- Alex Nicoll/Business Insider
- Deutsche Bank kicked off a plan to cut 18,000 jobs yesterday in a massive overhaul of the business.
- Most of these workers will be looking for jobs at the worst possible time due to an ever shrinking market and summer lull in hiring.
- An insider at one bulge-bracket firm, who spoke to Business Insider, said any poaching of top talent from Deutsche Bank had been done long before yesterday’s cuts.
- Read more stories on Markets Insider.
Yesterday, Deutsche Bank started a massive overhaul of it’s business, cutting 18,000 jobs globally in the process. It’s yet another blow to the shrinking European finance industry.
For Deutsche’s workers, it’s a worry as now they’re chasing jobs in a market where there’s an even smaller pool of roles.
Since 2008, hundreds of thousands of jobs have disappeared from global finance and many of the biggest banks have only continued to cut jobs, due to automation and new technology.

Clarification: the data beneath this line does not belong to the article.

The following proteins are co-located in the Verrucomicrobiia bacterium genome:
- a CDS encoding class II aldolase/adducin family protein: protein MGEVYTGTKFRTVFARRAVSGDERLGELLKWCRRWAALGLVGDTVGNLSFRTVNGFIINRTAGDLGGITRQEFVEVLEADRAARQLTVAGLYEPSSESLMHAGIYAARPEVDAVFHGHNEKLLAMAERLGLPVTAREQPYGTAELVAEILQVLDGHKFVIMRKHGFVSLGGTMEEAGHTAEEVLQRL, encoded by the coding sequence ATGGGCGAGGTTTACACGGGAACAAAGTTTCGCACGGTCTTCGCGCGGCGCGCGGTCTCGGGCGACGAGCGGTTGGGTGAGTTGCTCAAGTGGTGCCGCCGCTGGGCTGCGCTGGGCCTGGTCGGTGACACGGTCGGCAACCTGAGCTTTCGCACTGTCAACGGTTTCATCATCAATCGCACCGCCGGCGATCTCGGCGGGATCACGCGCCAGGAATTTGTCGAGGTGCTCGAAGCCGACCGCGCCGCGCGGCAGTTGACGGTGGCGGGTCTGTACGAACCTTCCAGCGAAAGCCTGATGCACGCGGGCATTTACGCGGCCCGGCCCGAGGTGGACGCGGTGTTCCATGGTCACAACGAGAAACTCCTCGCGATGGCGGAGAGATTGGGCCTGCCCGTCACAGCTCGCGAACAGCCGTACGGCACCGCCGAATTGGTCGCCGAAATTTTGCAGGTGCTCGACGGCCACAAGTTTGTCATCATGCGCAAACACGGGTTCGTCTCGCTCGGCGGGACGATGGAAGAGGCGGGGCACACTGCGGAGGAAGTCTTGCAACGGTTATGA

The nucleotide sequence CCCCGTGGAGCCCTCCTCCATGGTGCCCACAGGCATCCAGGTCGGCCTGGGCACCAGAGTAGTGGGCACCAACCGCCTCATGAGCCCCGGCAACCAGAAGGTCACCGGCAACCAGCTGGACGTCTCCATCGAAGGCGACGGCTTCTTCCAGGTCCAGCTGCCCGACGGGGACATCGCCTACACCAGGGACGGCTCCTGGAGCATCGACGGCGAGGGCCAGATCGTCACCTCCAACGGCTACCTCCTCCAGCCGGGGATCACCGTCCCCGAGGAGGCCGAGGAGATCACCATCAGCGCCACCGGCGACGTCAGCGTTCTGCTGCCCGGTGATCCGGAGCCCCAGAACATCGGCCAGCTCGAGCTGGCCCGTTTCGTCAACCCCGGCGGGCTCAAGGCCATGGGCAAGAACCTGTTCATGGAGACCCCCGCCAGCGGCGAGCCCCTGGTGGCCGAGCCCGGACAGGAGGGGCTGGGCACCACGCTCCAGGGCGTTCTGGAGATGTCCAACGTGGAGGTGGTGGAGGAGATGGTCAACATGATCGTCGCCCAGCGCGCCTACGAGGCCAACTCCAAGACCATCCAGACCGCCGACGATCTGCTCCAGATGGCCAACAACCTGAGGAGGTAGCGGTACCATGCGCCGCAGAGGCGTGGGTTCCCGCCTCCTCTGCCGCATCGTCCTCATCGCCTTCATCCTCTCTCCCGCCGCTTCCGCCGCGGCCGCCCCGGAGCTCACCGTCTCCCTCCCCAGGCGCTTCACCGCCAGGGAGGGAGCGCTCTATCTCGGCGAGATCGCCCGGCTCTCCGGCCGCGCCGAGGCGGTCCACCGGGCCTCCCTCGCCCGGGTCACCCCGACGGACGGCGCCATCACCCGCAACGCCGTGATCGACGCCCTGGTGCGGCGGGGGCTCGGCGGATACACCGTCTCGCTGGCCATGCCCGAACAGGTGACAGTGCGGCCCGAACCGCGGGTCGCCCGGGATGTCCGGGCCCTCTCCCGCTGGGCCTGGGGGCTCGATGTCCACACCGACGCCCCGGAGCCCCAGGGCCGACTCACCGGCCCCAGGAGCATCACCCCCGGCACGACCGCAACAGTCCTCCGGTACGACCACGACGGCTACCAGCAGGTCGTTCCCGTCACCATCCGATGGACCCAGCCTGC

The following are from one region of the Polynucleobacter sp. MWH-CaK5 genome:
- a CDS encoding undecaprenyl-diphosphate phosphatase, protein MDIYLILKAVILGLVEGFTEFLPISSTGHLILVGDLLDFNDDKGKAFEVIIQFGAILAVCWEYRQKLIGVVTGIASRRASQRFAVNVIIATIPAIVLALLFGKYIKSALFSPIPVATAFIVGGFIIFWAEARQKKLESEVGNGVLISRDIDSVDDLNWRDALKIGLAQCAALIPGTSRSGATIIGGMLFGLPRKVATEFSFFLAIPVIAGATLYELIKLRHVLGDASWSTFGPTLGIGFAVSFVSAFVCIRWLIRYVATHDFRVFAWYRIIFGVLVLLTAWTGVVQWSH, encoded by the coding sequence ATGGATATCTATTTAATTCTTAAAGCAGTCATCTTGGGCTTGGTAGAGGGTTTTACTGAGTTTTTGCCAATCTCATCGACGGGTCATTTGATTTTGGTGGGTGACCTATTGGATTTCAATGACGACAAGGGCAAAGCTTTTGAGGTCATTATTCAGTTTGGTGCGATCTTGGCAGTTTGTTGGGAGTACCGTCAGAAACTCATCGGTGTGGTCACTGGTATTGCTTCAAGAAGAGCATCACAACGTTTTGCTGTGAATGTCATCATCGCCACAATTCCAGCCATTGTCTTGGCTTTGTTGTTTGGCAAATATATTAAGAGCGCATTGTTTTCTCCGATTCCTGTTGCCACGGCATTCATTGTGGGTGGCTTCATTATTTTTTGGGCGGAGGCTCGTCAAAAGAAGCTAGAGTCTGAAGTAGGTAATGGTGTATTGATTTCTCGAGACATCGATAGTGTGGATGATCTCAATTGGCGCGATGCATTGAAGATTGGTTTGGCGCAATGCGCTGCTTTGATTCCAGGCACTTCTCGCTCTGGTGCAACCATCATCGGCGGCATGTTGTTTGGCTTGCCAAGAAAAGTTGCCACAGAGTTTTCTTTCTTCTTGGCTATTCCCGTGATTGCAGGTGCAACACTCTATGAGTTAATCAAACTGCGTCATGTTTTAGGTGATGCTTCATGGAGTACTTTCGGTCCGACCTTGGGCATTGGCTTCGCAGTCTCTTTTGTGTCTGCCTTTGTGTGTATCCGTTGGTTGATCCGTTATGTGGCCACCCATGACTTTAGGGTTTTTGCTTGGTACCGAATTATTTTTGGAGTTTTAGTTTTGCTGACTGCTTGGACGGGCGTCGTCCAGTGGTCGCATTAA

Making matters worse: European regulations that kicked in last year have squeezed mid-size and regional banks, forcing them to focus on their core specialties or dump business units altogether, according to Greenwich Associates.
Bloomberg reported that front-office headcount for investment banking in 2018 fell for a fifth year straight, and even the hedge which used to poach Deutsche’s workers are being forced to cut back on recruitment.
Bloomberg says traders likely will be able to go to family offices, boutique firms and Goldman Sachs has reportedly been looking outside of it’s own walls for more senior roles.
But an insider at one bulge-bracket firm, who spoke to Business Insider, said any poaching of top talent from Deutsche Bank had been done long before yesterday’s cuts. Any workers who do manage to get back in the game may have to take a pay cut. According to the company’s annual salary report, over 1,100 material risk takers in Deutsche Bank’s investment bank earned $1.25 million on average last year.
In Europe, Brexit colliding with the cuts is likely to produce thousands of redundancies in London.
But it may not be all doom and gloom for the German Bank’s outgoing workers.
While it’s a brutal time to be looking for a job, Joseph Leung, a managing partner at recruitment firm Aubreck Leung, says Deutsche’s overhaul might give banks an exception to thaw summer hiring freezes.
“There’s a lot of quality coming out of DB right now, and the smart ones will take stock of what they have and see how they can accommodate some of these people,” he said in an email to Business Insider.